6 ways to overcome resentment in relationships
Resentment is like swallowing poison and expecting the other person to die. Filling ourselves with that poison leaves us slowly eroding away when a lot of the time the other does not even know that the erosion is occurring. The poison is made up of unforgiveness, distance and dissatisfaction, it does not go down well at all.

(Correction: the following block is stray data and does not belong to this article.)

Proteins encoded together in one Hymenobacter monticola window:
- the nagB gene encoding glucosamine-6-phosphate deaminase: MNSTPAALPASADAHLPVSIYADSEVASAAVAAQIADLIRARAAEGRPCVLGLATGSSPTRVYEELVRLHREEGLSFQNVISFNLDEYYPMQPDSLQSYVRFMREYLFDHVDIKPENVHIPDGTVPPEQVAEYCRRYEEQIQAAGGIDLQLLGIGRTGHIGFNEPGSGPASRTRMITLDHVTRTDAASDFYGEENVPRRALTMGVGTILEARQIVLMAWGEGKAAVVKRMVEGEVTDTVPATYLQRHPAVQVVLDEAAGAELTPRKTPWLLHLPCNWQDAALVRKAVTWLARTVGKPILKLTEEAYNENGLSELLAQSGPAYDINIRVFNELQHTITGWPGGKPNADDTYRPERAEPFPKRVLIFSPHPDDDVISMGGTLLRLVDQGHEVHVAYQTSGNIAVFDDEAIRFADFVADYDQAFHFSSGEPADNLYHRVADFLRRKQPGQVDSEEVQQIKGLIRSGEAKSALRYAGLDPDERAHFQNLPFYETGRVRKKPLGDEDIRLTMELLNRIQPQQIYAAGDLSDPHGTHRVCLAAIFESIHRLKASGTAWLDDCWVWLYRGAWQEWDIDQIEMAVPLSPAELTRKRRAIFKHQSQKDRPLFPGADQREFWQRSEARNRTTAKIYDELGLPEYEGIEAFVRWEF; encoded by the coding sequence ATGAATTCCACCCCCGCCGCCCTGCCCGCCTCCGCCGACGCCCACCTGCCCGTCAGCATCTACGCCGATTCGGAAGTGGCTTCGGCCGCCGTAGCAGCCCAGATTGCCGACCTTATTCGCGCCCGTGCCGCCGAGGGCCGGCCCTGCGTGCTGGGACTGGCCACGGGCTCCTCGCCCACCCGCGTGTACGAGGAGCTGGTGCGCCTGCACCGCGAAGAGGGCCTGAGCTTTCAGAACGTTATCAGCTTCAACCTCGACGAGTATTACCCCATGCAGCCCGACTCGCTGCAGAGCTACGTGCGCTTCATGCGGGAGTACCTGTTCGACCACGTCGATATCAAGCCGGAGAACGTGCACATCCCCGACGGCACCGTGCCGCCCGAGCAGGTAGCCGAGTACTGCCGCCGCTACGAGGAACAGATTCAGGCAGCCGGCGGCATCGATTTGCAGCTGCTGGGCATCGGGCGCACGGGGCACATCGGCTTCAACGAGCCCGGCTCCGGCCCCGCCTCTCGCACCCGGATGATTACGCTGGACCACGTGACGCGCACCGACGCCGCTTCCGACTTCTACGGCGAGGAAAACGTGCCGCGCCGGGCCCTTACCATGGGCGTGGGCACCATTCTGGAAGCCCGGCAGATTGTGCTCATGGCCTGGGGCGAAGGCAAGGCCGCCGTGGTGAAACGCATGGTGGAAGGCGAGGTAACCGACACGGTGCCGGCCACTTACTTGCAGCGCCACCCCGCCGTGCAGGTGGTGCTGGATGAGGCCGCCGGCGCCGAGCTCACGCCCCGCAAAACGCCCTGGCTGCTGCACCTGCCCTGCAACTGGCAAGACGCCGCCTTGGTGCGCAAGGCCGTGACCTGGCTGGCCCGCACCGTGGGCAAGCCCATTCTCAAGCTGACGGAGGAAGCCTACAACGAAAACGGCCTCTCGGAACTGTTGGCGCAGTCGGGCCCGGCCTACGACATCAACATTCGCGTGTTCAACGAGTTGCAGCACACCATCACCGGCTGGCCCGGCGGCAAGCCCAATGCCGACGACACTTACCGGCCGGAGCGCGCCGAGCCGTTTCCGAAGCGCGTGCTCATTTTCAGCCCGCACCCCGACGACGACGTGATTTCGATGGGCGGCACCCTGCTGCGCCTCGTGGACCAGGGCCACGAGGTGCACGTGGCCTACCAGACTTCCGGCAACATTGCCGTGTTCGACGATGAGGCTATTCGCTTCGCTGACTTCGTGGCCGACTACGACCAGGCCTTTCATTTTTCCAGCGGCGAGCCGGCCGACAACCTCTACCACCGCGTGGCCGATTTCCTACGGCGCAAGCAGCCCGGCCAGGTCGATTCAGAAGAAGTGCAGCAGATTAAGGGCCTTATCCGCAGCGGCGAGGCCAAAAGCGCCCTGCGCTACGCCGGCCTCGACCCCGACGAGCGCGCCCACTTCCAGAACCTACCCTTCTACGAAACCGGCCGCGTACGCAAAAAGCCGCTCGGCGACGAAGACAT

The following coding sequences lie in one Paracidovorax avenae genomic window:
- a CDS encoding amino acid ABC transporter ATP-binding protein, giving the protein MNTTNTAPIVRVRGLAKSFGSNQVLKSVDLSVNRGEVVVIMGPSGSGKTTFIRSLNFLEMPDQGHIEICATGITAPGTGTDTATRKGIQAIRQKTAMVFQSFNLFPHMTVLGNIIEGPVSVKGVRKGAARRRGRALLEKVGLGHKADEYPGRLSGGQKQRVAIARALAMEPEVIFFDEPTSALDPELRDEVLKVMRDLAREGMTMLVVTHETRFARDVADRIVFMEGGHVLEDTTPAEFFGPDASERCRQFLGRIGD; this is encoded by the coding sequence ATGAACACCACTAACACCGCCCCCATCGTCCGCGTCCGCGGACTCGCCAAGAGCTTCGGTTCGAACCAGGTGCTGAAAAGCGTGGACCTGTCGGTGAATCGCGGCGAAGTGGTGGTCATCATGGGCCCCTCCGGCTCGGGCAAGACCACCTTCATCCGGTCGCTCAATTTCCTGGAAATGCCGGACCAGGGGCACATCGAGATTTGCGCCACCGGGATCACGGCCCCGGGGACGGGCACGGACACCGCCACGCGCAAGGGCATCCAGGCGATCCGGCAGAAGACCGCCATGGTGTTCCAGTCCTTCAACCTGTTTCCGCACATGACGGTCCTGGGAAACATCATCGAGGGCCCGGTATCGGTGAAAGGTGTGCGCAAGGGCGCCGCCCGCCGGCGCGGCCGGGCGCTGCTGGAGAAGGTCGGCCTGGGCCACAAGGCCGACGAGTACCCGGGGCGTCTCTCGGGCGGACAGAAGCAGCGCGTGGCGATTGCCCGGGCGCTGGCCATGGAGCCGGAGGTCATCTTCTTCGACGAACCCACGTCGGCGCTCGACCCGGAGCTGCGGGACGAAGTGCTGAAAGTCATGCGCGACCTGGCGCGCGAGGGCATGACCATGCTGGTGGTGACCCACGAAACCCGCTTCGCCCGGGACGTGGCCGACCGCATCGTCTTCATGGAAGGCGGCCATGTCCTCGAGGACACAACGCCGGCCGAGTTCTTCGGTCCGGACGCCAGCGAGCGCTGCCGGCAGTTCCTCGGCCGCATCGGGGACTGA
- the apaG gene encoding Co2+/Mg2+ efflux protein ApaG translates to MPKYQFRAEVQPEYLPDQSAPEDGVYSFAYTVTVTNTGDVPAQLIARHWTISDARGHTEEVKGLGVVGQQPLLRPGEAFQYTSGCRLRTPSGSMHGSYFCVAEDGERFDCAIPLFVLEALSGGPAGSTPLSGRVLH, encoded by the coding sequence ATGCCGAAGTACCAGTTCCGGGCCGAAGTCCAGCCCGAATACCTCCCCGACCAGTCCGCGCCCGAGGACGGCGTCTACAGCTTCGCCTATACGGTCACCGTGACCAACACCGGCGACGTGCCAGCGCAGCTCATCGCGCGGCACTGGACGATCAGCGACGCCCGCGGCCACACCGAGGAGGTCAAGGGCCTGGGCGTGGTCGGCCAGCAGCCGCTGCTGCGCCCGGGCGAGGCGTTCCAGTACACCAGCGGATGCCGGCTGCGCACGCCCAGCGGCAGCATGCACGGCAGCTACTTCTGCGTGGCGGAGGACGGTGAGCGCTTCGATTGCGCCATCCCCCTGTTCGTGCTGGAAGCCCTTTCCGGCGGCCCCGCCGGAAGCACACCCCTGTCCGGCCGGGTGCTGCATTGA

Resentment comes up a lot in relationships as there are natural conflicts, differences and pain points based on all of our previous history, experiences and beliefs we bring into the dynamic. Love and connection form the foundation of all healthy relationships, resentment, however, can erode that love and connection between partners which leads to intimacy issues and emotional distance. Love and connection in practice is soft, caring, gentle and compassionate, whereas resentment is rigid, blunt, shut off and passive. If a partner can verbalise that what is actually happening is that they are starting to feel hopeless when they can not get through to their significant other and what this feels like is very lonely and painful and that they are not there for them or understand them then this will be heard from a much softer emotional way.